2. O may O be pelted with slices of (unfried, please) Spam! I meant to type “swallow”, not sparrow. O’ No – NOT THE COMFY CHAIR!!!

  3. Well, thanks for the comment, JoJo, but it would be more interesting and much more persuasive if you provided arguments instead of insults. You don’t like the writing? You disagree with what I said? I left something out? The purpose of a review is to explain the critic’s response to the film in a manner that is interesting to read, provides some context for understanding it, and provides a sense of whether the reader might appreciate it. So, let me know what I could have done better.
    And as for you jestrfyl, I admit your comments — both of them — are more amusing than the movie!

  4. Why do you think that this movie got bad reviews? I thought it looked good in the previews. Thanks for the review also and your response.

  5. Thanks, phxfan! I think some critics were expecting it to be more like the original or maybe they wanted something more hard-core sci-fi. But I found it engaging and imaginative and very touching. If you see it, let me know what you think!
    I really appreciate your comment. Thanks again.

  6. I was disappointed with this move. I left the theater feeling I was being preached at by Al Gore and all the greenies. The ending of the movie seemed more like a “Hey, we gotta cut the movie at 1.5 hrs” (thankfully) than actually coming to a resolution.

  7. This review reads like cliffsnotes. Let’s tell the entire story in short hand shall we? ‘First these two guys come out of the orb, then one gets shot, then he hooks up with a science babe, then they run, then they trip, then they get up and run some more, then the movie ends. Sigh, and respect for all things is shown.’ Terrible… Terrible I say! Just terrible!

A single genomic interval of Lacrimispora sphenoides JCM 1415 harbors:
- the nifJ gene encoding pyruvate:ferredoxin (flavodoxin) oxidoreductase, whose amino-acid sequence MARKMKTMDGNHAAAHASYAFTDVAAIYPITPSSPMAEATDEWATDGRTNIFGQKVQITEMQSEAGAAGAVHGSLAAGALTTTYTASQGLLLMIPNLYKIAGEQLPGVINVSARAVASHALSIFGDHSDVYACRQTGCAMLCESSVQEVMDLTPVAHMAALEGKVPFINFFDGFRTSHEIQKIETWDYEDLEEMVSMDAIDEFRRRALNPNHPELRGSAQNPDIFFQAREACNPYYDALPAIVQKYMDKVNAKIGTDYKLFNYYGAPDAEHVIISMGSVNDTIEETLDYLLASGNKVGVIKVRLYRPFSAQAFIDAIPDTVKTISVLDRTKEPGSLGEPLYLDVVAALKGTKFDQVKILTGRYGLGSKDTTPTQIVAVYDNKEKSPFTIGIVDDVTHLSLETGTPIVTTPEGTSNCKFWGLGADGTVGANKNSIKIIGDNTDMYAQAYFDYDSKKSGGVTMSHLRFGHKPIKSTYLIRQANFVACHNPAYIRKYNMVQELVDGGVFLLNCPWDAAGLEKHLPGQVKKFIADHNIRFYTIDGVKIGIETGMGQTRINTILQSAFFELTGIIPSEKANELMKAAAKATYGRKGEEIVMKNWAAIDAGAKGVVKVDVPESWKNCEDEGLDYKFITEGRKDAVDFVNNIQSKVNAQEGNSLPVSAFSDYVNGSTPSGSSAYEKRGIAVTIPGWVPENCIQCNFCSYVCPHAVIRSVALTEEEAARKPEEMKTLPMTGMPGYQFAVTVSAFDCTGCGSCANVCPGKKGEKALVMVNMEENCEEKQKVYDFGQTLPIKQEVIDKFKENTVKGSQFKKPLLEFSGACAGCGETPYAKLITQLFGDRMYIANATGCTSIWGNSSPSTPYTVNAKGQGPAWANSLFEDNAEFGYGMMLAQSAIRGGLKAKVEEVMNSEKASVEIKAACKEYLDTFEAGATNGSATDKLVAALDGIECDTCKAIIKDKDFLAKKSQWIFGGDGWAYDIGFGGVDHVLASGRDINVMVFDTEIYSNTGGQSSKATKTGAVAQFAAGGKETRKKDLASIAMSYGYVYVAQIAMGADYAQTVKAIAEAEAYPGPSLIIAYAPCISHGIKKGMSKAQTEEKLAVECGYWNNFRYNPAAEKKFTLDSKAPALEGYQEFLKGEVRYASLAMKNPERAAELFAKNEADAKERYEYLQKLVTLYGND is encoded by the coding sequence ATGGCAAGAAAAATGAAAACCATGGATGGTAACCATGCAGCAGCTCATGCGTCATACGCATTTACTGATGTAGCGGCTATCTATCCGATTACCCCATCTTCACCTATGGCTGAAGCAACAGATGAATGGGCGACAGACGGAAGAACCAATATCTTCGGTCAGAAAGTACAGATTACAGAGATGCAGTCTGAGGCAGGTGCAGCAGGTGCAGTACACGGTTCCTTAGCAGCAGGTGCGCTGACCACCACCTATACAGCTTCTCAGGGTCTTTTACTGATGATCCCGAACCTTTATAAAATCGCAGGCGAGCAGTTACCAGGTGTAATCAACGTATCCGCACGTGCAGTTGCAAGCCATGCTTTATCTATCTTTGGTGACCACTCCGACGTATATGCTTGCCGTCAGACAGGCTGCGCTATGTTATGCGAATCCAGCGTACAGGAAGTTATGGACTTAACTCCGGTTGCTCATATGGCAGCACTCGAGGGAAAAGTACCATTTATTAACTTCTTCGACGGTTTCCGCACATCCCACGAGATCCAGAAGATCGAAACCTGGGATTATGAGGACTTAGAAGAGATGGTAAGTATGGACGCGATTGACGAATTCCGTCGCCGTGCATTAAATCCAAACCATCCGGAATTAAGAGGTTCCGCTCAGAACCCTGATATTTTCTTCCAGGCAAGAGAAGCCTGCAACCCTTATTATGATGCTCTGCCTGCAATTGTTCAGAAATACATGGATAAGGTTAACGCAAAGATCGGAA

8. Ah, thanks for the elucidation, JoJo. The challenge for a movie critic is to give enough of an idea of the plot to let people know what the movie is about without giving too much away and that can sound like shorthand or a superficial summary, I know. I’m sorry that my attempt to provide a slightly playful overlay of irony (reference to the obligatory visit to the Wise Man in the Woods, somewhere between a cliche and a tradition in films of this kind) did not come through. So, you were looking for something more detailed? Did you find a review of the movie that you liked?

  9. Thanks so much, Dave! I really appreciate your sharing your thoughts. As you can tell from my review, I don’t think the movie was any preachier than the original, which was about the cold war and nuclear disarmament. I’d like to know more about what kind of resolution you had in mind — without a risking a spoiler it is hard to justify the ending but as I said in the review there is a strong element of Christian symbolism, sacrifice, and redemption in the film and in that respect I thought the conclusion was satisfying.
    Thanks for taking the time to write and I hope you will comment again on the movies you see.

Comments are closed.